I really don't understand the thinking behind this execution for a portfolio page of an interactive designer. If you're trying to show off your skills and thinking there are just too many inexcusable mistakes IMO. There is a massive sacrifice of usability at the hands of being "cool". It feels over designed and over animated.
Starting the site with a message of how to navigate the site because it is in no way intuitive... The preview images of the projects are way too small that they are almost an after thought. I'm just messing around with that rollover effects and not paying attention to anything else. The work links get totally lost with that rollover effect. There's a lack of hierarchy that would point me to any CTA like "view this project" or "Get in Touch". I almost feel like the whole point of the site for that background rollover effect.
Love the creativity here, but it feels like an experiment rather than a portfolio.
Why can't portfolios be experimental? Please "don't mistake legibility with communication." A portfolio is an artistic expression of the artist, it does not necessarily need to abide to modern standards on usability. He is an "interactive designer that writes code", and this portfolio effectively demonstrates what he is.
Are potential clients looking at this gonna love it or hate it? Well, the ones who love it will probably be the ones he would actually consider working with. At his level, he is not applying for jobs, it's the other way around.
A website for everyone is a website for no one. When it comes to your own portfolio, you shall express yourself freely and let your personality shine through. This guy probably understands UX and usability better than the average designer, I mean, come on, his client list includes consumer brands like Nike, Ray-ban and Jaguar. It's perfectly fine he chooses to break all the rules for his portfolio. Why? Because "design 101": you can break the rules if you know all the rules.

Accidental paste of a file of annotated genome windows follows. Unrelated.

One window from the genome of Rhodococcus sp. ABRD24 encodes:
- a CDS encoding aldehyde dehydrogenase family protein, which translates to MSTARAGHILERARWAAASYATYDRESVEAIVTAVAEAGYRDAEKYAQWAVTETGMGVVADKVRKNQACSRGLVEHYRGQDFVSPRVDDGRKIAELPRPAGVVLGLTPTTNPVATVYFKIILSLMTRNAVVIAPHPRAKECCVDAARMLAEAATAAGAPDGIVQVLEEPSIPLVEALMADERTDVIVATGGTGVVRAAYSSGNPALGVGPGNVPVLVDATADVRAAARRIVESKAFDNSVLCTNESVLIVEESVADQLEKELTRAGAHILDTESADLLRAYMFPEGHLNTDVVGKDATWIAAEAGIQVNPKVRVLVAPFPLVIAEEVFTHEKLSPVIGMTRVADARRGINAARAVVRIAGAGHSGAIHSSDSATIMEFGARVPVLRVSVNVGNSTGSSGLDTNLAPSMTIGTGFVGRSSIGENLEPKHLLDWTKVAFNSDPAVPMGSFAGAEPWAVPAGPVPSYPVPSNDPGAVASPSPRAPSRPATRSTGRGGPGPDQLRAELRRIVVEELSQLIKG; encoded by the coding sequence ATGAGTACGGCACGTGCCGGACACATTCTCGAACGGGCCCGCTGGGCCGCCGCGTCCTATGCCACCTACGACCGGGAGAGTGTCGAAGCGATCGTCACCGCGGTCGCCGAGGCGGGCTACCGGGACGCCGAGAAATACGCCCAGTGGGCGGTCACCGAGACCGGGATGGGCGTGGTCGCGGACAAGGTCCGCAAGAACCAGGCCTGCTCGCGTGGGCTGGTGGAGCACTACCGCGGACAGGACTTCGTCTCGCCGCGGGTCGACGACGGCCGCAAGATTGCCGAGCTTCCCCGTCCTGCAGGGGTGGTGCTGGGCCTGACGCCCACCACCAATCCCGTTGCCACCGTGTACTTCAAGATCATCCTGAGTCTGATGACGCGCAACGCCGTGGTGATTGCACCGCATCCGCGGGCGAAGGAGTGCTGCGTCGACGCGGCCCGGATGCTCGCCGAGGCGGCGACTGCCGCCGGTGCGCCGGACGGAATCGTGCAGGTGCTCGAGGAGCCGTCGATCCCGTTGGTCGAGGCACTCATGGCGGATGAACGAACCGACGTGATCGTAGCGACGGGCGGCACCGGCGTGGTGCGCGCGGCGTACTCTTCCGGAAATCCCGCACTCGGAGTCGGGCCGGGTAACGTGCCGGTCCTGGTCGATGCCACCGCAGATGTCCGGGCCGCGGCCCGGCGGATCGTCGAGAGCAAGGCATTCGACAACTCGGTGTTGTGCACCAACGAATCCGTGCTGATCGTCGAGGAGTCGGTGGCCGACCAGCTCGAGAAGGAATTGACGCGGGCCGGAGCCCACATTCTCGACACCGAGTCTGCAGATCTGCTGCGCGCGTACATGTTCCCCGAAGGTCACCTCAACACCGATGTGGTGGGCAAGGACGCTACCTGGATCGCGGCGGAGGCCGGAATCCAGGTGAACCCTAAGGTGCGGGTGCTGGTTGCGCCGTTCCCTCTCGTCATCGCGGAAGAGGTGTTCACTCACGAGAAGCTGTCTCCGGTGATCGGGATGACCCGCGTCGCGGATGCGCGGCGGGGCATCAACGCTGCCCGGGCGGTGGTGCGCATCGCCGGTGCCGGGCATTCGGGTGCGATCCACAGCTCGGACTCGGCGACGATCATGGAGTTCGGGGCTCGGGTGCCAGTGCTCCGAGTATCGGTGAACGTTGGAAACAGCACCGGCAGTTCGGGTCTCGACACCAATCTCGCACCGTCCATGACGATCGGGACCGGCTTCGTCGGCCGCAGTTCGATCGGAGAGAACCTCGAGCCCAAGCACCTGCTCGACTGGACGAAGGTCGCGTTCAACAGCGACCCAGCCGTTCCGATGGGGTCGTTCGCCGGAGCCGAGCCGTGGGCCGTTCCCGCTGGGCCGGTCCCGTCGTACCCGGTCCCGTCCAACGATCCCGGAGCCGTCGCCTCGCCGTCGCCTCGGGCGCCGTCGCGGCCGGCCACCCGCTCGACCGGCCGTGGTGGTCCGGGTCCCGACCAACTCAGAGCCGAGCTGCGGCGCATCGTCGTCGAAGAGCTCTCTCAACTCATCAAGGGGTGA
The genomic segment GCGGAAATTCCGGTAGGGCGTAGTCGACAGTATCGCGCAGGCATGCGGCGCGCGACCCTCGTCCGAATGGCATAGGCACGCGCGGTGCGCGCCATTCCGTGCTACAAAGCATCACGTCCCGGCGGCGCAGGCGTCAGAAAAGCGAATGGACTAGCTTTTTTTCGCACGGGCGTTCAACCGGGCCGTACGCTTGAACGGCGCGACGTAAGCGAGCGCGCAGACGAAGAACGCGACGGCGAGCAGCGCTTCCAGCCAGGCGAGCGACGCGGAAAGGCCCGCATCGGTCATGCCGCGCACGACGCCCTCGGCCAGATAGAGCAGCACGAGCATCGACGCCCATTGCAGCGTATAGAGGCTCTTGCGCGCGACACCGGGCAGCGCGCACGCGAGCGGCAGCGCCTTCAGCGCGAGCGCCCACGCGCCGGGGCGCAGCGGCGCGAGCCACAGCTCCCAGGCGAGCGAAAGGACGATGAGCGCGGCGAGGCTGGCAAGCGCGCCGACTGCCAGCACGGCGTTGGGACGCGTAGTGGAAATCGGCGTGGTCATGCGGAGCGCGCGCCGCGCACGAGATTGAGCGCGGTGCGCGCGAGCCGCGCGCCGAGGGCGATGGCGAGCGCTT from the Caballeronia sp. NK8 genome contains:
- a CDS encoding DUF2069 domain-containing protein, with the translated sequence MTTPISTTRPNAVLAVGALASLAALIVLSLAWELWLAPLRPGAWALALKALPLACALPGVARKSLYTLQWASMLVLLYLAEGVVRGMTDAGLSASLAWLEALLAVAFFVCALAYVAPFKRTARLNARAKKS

This feels more like an art piece than a portfolio. Your work needs to be front and center, but it gets lost in the overuse of animation and strange navigation decisions.
Might be good for showing off. Might not be good for getting a job. Managers aren't going to spend the time to figure this out. Just show the work.
Same as what others said. I have no idea what's going on but its beautiful.
Took longer than i'd like to be able to wrap my mind around the navigation...
but damn, this site is beautiful.
Interesting experiment. Not sure what the goal of the portfolio is, but I'm assuming at least in part it's meant to entice potential employers. So as someone actively looking to hire a UX Designer, I can say that this fails at that goal. Maybe I'm too traditional and/or old, but I don't want to have to learn how to use a website just to see if someone is capable.
I ain't even mad about the scroll hijacking. Really nice work.
Sorry, but I can't get your site to show anything. On a MacBook, using a mouse.
The visuals and interactions are really impressive! I do agree with Joe that the navigation was a bit unclear at first. I still don't fully understand it to be honest. *Edit: A few minutes later. Oh I see! The landing page is a slideshow between the selected projects, and you can see the list of selected projects by scrolling down or dragged to the left.
I think part of the challenge is that I don't know what to click on. I didn't know that the -a- link in the top-right corner would take me to the about page. Adding alt/title attributes to that element would be a subtle way to give a helpful hint. Might as well add them all over.
Overall, I just wish I had those dev skills. :)
I don't know how to use this. Maybe I'm just not smart.
Really digging the more experimental sites popping up on here!
I feel bad for folks on here who were expecting the site to hold their hands for them.
If only it were that simple. What's the job of a portfolio site? Is it to be challenging to figure out how to get to the work? Is it to get a person to the work as quickly and simply as possible? A site can do the job it needs to while still being experimental and inspiring and beautiful, but if it sacrifices the core function in exchange, then it's not working. Finding the harmony in all these things is where design gets truly interesting, not in how unfamiliar it makes you feel.
Perhaps being challenging to interact with is part of being experimental? Or maybe the designer isn't actively looking for work, hence this approach? And even if they are, maybe they're trying to target a specific kind of client that likes this kind of work?
I don't think the site is even failing at it's core functionality. I can still scroll, the links work, there are hover states, and I'm even given instructions from the very start.
impressive. The background transitions may be bit too overwhelming but the site looks great in general